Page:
There have been many great mistakes throughout history that have benefited mankind in ways that were not immediately obvious at the time.
Christopher Columbus, for example, upon sighting the New World was certain he'd found a western route to India. Unfortunately it was only America, but eventually we came to appreciate many wonderful American contributions to the world, such as Coca Cola, and The Simpsons. There are probably others. In any case, not all mistakes are detrimental, and on occasion a sparkling gem can be found amidst the debris of a complete cock-up.
Sadly, nobody seems to have told Finnish developers Bugbear this, because FlatOut: Ultimate Carnage appears as if someone has simply taken FlatOut 2, added a bit of texture depth and a bloody annoying Windows Live requirement, stuck it in a new box, said a quick prayer and shipped it out. I can understand this, mistakes happen. Just the other night on TV there were a bunch of women being driven down Queen Street - imagine their embarrassment when they discovered they left their tops at home. Mistakes occur everywhere, but ever since I abandoned AMD for Intel, I draw the line at them happening on my PC.
If anyone from Bugbear is reading this, and I sincerely hope someone forces them to, I'd like to know exactly why in the hell you managed to change the splash screen and opening credits to include plenty of references to Windows, yet you can't be bothered to change any damn menu to incorporate the "enter" key instead of the Xbox 360's "A" button? One would assume that any PC gamer willing to drop the same kind of money on a video card as the average console gamer spends on, well.. their console, would be worth treating with just a modicum of respect? Congratulations Bugbear, because of your laziness I've subtracted an entire point off my final score for your game. If you'd like to complain, I encourage you to pick up your controller and email me.
At this point in a review I'd normally be well into explaining what you can expect from the title, what kind of new feature sets it apart from either its prequel, or a rival product, and in all honesty it's the part I enjoy most about playing games. The comparative analysis of any in-depth game will often yield a fantastic insight into the minds of the developers, who I often envisage in a reverent, affectionate, and almost hamster-like way as they madly run around their offices talking gibberish and bashing away at keyboards. Such is my understanding of the game development scene. Unfortunately, it's a little difficult to do that with FlatOut: Ultimate Carnage because there is virtually nothing that sets it apart from its prequel, and it doesn't really have anything in the way of a rival product on the Windows platform.
Essentially you have the same tracks, same stunts, same vehicles, same scenery and the same upgrade path as FlatOut 2. As FlatOut 2 was a very good game, it'd be fair to describe Flatout Ultimate Carnage as a very good game as well, and for the most part if you've never played the earlier FlatOut series then it'll probably appeal to you. Both FlatOut 2 and FlatOut: Ultimate Carnage share the same upbeat soundtrack, they both have amazingly detailed terrain with thousands of collapsible and/or breakable objects scattered around each track, they even share an identical career mode in which you race to unlock new tracks and vehicles, leapfrogging from class to class as you attempt to outpace your surprisingly good AI rivals.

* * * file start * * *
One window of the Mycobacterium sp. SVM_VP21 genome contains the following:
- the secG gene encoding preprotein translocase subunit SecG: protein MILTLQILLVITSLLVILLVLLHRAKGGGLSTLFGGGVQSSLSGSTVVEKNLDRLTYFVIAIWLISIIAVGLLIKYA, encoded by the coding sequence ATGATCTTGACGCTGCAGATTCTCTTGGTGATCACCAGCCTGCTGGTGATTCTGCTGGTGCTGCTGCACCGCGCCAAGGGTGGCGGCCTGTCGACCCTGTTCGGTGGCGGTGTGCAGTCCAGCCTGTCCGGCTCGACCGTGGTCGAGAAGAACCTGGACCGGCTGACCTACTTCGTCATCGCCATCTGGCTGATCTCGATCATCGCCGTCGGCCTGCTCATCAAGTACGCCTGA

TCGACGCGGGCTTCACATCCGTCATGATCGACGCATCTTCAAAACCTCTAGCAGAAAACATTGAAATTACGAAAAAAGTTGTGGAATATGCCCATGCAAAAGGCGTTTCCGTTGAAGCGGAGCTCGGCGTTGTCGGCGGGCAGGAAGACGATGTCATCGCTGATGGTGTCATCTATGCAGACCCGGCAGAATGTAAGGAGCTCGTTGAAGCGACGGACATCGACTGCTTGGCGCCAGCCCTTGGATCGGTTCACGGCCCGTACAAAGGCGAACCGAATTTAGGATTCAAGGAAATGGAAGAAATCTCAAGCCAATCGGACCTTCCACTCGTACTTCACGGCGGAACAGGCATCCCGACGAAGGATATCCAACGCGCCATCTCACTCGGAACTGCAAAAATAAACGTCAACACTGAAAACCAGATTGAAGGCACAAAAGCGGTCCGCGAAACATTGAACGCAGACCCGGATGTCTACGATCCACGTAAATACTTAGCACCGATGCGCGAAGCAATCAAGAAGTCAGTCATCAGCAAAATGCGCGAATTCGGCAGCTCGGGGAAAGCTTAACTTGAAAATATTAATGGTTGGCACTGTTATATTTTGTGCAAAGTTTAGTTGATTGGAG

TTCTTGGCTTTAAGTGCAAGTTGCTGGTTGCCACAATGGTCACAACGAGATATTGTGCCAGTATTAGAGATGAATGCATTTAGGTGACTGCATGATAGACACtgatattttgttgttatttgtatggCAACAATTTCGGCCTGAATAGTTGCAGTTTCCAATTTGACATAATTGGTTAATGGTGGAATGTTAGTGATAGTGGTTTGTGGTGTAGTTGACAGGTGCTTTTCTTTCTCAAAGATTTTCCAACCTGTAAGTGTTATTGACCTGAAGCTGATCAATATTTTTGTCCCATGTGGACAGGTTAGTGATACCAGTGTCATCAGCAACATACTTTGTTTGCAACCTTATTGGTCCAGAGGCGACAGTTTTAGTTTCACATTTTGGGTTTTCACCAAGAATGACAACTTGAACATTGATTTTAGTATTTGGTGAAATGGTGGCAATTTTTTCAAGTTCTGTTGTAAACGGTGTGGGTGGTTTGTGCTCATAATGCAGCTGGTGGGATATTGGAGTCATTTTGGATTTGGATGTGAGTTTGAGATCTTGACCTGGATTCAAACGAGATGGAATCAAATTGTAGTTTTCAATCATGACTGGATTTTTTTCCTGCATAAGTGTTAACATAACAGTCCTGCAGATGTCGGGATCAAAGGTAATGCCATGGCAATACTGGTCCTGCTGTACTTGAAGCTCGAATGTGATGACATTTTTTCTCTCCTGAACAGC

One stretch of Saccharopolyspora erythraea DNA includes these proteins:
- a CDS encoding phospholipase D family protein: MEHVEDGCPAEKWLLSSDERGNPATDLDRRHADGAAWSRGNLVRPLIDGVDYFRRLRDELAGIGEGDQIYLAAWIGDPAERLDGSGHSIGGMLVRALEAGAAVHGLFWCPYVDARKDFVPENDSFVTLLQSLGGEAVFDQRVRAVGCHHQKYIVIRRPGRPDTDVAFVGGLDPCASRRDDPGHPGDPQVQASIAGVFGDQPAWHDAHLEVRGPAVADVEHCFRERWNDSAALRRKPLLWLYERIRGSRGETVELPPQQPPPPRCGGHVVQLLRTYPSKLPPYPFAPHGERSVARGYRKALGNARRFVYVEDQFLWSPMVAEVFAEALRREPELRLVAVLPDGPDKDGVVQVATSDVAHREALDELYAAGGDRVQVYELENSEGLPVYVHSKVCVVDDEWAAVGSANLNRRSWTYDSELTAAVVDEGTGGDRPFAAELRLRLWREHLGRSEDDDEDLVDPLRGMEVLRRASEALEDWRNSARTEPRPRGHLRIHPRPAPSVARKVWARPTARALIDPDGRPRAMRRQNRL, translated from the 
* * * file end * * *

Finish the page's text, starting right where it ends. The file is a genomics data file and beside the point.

Stunts are back as well - the same ones as before, that is. You'll still be able to laugh at the rag-doll effect as your hapless driver is slung though the front screen and impaled on wire mesh in the high-jump, or thrown through burning hoops in a subtle nod to the late Johnny Cash. If you forked out for FlatOut 2 your laugh may be somewhat lacking in enthusiasm however, as you realise that this is a shamelessly ripped version of a game that was ported from the PC to the Xbox 360 and back to the PC again. You may indeed wonder why you've spent money for a developer to play musical chairs with gaming platforms, and you'd be right to do so, especially considering the music has just stopped and FlatOut: Ultimate Carnage is the one left standing.
Speaking of unpopular children's games, Windows Live has been included in FlatOut: Ultimate Carnage, just in case you thought it needed something buggy, bloated and redundant to distract you from developer laziness. To top this off, they've removed the LAN play mode, which was one of the best parts of FlatOut 2.
I'm going to have to say something positive about this game, despite grave reservations. The graphics have progressed somewhat from FlatOut 2, the water effects in particular are a joy to behold, but considering FlatOut 2 didn't exactly ever push the graphics envelope in the first place it's somewhat of a phyrric victory.
Now, where's that grave I reserved?
If you've never played FlatOut 2, you don't own an Xbox 360 and you don't ever intend to experience this sort of game at a LAN event, you might just be able to get away with buying this and feeling comfortable about your decision. Everyone else should stick to FlatOut 2 and hope that Bugbear have the common decency to provide us with a worthy successor to this legendary title with the next iteration. It'd be nice if they continue to include Opshop songs in the soundtrack as well.